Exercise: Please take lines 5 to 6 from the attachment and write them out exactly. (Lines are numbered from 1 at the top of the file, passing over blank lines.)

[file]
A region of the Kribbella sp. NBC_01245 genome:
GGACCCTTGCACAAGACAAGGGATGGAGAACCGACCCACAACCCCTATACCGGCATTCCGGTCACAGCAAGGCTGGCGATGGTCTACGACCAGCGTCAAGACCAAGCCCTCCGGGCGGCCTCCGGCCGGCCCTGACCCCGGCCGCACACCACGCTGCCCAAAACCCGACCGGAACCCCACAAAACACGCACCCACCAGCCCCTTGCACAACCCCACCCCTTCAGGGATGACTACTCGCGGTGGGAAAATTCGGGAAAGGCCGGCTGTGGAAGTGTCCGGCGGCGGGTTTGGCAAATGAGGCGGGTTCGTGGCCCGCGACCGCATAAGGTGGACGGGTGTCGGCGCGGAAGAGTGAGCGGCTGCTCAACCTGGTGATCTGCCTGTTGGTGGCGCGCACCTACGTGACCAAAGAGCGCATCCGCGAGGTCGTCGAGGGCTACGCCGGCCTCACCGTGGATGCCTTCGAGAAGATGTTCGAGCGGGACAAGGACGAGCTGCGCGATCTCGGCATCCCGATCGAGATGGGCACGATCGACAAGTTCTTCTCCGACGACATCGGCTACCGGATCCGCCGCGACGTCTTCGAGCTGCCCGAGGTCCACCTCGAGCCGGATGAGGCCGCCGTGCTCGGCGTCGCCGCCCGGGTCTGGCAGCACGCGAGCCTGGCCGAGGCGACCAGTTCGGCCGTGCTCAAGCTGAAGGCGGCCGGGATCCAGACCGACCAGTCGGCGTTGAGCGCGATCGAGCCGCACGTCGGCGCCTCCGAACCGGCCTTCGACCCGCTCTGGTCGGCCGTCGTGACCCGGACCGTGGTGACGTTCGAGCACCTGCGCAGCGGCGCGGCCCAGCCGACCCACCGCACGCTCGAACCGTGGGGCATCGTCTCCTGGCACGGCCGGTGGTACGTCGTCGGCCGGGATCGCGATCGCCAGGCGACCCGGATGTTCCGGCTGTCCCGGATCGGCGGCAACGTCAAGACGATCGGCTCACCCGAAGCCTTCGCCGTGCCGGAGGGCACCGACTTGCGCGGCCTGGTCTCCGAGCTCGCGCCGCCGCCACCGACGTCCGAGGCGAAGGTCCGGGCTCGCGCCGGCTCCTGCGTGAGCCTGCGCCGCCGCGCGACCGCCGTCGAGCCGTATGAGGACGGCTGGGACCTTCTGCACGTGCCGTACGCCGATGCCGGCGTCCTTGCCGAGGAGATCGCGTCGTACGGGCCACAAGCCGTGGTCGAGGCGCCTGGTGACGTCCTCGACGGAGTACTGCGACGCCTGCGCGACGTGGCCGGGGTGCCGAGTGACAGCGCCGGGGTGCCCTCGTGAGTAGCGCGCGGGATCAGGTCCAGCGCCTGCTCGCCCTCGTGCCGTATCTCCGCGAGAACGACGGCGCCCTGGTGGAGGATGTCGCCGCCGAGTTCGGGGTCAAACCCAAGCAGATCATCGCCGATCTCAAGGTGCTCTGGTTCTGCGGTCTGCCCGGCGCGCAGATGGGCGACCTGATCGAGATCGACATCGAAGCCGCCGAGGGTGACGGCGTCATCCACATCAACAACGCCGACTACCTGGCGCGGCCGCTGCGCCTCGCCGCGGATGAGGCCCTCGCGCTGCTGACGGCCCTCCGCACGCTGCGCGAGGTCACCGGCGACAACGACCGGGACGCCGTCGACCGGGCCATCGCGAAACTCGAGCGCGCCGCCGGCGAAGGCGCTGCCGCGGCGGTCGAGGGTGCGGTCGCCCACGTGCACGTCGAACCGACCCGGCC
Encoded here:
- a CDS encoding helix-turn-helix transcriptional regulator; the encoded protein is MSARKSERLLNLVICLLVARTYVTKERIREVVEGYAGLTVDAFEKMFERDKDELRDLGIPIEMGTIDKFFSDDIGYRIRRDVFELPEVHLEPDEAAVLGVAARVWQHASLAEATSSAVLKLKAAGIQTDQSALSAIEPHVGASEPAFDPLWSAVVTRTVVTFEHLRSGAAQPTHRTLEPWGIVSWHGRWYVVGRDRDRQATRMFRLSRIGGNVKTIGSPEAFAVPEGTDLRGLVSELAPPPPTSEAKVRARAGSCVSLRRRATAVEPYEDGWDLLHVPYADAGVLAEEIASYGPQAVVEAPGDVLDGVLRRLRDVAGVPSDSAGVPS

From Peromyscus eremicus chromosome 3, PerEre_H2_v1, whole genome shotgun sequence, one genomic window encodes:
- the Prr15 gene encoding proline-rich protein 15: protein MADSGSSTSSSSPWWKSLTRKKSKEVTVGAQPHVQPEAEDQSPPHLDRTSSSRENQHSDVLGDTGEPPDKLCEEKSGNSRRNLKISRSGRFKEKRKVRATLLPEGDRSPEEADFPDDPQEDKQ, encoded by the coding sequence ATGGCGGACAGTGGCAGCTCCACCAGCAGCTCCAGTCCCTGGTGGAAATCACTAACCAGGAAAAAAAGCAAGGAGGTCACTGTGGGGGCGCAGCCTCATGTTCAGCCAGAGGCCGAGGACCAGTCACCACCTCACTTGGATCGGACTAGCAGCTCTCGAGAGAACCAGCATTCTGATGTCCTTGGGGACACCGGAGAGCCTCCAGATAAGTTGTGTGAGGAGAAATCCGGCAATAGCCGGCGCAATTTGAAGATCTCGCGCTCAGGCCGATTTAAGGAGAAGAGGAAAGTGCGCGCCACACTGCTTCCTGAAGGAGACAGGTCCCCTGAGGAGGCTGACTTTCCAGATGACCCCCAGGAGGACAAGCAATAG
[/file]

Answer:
From Peromyscus eremicus chromosome 3, PerEre_H2_v1, whole genome shotgun sequence, one genomic window encodes:
- the Prr15 gene encoding proline-rich protein 15: protein MADSGSSTSSSSPWWKSLTRKKSKEVTVGAQPHVQPEAEDQSPPHLDRTSSSRENQHSDVLGDTGEPPDKLCEEKSGNSRRNLKISRSGRFKEKRKVRATLLPEGDRSPEEADFPDDPQEDKQ, encoded by the coding sequence ATGGCGGACAGTGGCAGCTCCACCAGCAGCTCCAGTCCCTGGTGGAAATCACTAACCAGGAAAAAAAGCAAGGAGGTCACTGTGGGGGCGCAGCCTCATGTTCAGCCAGAGGCCGAGGACCAGTCACCACCTCACTTGGATCGGACTAGCAGCTCTCGAGAGAACCAGCATTCTGATGTCCTTGGGGACACCGGAGAGCCTCCAGATAAGTTGTGTGAGGAGAAATCCGGCAATAGCCGGCGCAATTTGAAGATCTCGCGCTCAGGCCGATTTAAGGAGAAGAGGAAAGTGCGCGCCACACTGCTTCCTGAAGGAGACAGGTCCCCTGAGGAGGCTGACTTTCCAGATGACCCCCAGGAGGACAAGCAATAG